Any faculty member who wants to produce a video needs to really think about how they are coming across to their audience and what harm they may be doing to the image of academics with a poor production. A Nov. 12, 2012 article by Jenny Rogers in the Chronicle of Higher Education, Old, Boring, White, and Mean: How Professors Appear on the Small Screen, further illustrates this point and cites the rapid proliferation of flipped classrooms, screencast lectures, and academics on every possible social media outlet as a potential detriment to the future of web-based teaching. That said here are some tips for crafting an online educator persona using Salman Khan and the Plaid Avenger as role models.
Sal Khan: The Serious but Engaging Educator
Below is a typical Khan Academy video. I have specifically chosen one on a fairly boring topic – "Introduction to discrete probability distributions," because, while the topic is boring, Khan makes the video fairly engaging without ever appearing on the screen.
Khan Academy presents no-frills videos featuring Khan's voice and a screen capture of the problems being worked out. They are brief, simple, elegant, and capture the essence of the lessons without any distractions or unnecessary additions. Khan himself is serious and focused on the task at hand, but his tone is inviting and engaging without being condescending even in the most elementary lesson. These, more than the great array of content, are the reasons that his videos have been so wildly popular online.
The Plaid Avenger: The Wild and Crazy Professor
In sharp contrast to Khan's cool and matter-of-fact demeanor stands THE PLAID AVENGER, aka John Boyer, a Senior Instructor of Geography at Virginia Tech, who has made a name for himself as quite possibly the most interesting and outlandish educator in the U.S. Boyer has adopted the Plaid Avenger alter ego as a way of "motivating, educating, and inspiring students to be fully engaged in the rapidly globalizing 21st century." Here's one of his "Plaidcasts" to showcase the man at work.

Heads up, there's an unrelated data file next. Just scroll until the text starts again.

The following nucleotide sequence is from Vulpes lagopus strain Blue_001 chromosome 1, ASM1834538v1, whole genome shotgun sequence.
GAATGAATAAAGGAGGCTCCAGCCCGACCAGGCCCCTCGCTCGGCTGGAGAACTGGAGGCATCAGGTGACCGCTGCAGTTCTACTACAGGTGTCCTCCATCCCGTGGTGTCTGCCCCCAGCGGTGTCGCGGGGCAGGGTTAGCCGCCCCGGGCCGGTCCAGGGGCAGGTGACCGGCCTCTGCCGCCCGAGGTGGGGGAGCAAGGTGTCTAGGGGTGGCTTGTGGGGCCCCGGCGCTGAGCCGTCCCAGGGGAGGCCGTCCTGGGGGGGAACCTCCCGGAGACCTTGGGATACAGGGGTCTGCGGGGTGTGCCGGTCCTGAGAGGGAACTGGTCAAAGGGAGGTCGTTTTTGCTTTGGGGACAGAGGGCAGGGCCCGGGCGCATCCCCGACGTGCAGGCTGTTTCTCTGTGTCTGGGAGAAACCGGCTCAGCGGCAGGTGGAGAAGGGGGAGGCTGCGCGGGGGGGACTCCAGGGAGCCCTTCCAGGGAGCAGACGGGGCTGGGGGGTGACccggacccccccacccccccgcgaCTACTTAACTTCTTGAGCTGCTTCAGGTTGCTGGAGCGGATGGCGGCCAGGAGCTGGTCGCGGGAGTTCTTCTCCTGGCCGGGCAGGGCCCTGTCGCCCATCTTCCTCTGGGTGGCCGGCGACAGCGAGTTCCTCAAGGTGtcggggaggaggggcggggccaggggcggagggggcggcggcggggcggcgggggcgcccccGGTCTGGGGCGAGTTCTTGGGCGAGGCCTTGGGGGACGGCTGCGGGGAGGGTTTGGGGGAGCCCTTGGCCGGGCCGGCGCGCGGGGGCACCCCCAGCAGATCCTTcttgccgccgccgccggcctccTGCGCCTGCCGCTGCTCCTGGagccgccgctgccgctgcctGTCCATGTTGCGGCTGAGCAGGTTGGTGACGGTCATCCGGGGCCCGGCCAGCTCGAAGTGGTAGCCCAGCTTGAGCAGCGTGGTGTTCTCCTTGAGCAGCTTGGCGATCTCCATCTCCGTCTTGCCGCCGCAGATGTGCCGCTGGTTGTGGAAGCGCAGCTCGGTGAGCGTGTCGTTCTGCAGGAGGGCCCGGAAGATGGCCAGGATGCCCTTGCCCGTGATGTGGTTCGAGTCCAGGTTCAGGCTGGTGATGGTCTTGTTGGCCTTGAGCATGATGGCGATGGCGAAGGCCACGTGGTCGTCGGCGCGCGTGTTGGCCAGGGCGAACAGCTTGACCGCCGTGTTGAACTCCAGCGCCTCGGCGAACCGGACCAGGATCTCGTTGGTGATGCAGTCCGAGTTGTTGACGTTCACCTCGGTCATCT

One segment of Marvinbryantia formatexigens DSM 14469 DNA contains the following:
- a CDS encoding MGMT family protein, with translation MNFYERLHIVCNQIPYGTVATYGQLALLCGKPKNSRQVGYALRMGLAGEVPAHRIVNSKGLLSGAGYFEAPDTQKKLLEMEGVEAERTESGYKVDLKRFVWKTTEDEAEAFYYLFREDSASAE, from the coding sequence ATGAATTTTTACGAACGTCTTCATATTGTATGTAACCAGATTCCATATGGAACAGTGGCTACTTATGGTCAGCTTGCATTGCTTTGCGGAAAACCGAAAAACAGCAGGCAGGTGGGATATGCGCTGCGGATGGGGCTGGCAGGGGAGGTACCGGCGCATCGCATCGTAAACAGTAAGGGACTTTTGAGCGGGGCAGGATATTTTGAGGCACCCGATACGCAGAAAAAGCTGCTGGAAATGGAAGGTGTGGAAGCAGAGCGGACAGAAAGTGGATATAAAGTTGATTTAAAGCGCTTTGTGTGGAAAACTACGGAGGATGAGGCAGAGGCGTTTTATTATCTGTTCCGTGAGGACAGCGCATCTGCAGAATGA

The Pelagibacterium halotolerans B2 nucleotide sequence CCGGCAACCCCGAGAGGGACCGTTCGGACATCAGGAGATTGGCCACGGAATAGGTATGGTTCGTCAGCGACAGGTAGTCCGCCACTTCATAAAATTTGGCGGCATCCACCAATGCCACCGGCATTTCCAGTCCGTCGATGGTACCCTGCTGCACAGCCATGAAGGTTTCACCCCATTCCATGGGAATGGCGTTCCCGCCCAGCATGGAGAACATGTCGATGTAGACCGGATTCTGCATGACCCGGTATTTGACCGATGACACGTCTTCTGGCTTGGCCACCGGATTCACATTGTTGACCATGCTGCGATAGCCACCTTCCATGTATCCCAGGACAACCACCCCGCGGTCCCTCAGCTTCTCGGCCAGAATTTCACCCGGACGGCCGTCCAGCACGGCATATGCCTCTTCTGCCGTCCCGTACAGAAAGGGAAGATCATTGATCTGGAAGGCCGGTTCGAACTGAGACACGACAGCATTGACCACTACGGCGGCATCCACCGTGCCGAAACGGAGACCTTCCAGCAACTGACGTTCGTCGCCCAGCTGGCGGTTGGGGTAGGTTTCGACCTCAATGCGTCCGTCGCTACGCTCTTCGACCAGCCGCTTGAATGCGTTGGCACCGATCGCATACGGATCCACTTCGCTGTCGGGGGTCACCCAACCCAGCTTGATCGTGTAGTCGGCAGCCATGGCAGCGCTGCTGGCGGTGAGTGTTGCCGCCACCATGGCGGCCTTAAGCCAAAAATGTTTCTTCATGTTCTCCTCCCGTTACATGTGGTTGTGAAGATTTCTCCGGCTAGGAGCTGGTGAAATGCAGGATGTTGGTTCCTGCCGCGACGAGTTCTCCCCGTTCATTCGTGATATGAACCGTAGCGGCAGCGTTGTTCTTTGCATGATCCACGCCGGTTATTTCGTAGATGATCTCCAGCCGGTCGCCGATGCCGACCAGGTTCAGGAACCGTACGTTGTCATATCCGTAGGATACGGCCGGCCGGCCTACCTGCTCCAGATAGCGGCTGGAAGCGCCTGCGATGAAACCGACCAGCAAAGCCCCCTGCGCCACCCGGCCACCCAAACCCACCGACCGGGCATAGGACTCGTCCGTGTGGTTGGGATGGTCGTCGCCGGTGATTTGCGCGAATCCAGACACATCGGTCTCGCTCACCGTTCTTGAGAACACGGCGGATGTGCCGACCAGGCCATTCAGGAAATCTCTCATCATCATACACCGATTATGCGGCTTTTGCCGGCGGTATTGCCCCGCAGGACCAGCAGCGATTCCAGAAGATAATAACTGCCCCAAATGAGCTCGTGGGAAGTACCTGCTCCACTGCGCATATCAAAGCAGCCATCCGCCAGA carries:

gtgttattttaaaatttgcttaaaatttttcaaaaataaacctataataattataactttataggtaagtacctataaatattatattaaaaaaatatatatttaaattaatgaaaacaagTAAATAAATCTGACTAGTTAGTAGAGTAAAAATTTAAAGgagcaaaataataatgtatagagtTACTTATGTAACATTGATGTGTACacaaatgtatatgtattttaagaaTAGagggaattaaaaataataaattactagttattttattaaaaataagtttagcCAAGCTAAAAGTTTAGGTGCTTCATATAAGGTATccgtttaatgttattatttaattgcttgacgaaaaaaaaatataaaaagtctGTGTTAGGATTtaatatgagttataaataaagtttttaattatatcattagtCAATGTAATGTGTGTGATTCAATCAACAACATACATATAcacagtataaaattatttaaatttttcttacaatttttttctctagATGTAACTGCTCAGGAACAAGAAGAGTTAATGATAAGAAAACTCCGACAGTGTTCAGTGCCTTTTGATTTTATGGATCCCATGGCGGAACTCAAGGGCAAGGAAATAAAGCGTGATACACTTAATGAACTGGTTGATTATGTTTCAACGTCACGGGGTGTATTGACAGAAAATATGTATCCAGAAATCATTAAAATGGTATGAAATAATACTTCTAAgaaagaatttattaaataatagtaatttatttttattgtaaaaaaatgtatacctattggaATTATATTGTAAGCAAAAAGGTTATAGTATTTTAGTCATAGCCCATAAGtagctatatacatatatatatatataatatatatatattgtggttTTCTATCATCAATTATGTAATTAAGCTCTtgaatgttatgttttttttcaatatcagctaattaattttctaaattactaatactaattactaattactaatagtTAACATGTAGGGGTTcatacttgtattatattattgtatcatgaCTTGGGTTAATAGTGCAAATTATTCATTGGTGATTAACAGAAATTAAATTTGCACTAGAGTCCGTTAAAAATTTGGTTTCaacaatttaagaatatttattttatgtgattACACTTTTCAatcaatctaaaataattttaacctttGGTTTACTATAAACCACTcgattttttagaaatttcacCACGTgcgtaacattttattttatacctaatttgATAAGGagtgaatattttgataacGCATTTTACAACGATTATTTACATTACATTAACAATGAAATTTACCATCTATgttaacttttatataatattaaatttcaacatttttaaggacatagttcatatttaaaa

Boyer presents the complete opposite appearance of Khan in his offerings. He, rather than the subject matter, is the focus of the video. His outlandish and engaging persona draws in the viewer and holds their attention. He is loud, brash, and funny, all while maintaining a razor sharp focus on the topic he is discussing. Boyer really presents a shocking contrast to Khan, though one that is no less successful.
Crafting Your Own Screencasting Persona
Having looked at these two models, some questions arise that every educator should consider before sitting down at their computer to commit themselves to a video.
- What is your objective? Every educator should be aware of their objectives for delivering content. But stating clear objectives for a video presentation are slightly different, though no less important. Are you attempting simply to deliver information? To inspire interest in a less-well-known subject? Fundraise for a project? Entertain? Or some combination of all of the above? Answering these questions will provide a clear starting point for determining how your video is going to play out and "who" you should be on the screen.
- Who are you trying to reach? Even though you may think you have a good idea who your audience is, it never hurts to explicitly state it for yourself prior to planning the presentation. There is a significant difference between making a video for an introductory online course, an advanced level, or an informative video for your academic peers. While you inherently know this as seasoned educator, it is easy to slip into a comfortable lecture mode even when a more congenial, deeper presentation for your colleagues is called for.